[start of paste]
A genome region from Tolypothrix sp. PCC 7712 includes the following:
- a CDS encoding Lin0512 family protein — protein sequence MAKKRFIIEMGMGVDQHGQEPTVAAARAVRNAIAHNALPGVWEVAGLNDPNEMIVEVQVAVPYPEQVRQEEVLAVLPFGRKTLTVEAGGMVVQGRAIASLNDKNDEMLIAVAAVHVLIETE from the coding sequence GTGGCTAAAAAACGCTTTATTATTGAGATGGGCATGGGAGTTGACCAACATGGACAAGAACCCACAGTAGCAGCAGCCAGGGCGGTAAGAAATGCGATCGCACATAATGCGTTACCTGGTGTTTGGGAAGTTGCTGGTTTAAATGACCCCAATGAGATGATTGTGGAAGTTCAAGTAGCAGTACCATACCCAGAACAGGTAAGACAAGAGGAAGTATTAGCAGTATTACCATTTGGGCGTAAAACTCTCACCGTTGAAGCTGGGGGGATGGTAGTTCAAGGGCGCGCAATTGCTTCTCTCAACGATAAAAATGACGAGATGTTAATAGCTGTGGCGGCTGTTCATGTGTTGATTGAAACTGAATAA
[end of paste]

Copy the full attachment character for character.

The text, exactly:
A genome region from Tolypothrix sp. PCC 7712 includes the following:
- a CDS encoding Lin0512 family protein — protein sequence MAKKRFIIEMGMGVDQHGQEPTVAAARAVRNAIAHNALPGVWEVAGLNDPNEMIVEVQVAVPYPEQVRQEEVLAVLPFGRKTLTVEAGGMVVQGRAIASLNDKNDEMLIAVAAVHVLIETE from the coding sequence GTGGCTAAAAAACGCTTTATTATTGAGATGGGCATGGGAGTTGACCAACATGGACAAGAACCCACAGTAGCAGCAGCCAGGGCGGTAAGAAATGCGATCGCACATAATGCGTTACCTGGTGTTTGGGAAGTTGCTGGTTTAAATGACCCCAATGAGATGATTGTGGAAGTTCAAGTAGCAGTACCATACCCAGAACAGGTAAGACAAGAGGAAGTATTAGCAGTATTACCATTTGGGCGTAAAACTCTCACCGTTGAAGCTGGGGGGATGGTAGTTCAAGGGCGCGCAATTGCTTCTCTCAACGATAAAAATGACGAGATGTTAATAGCTGTGGCGGCTGTTCATGTGTTGATTGAAACTGAATAA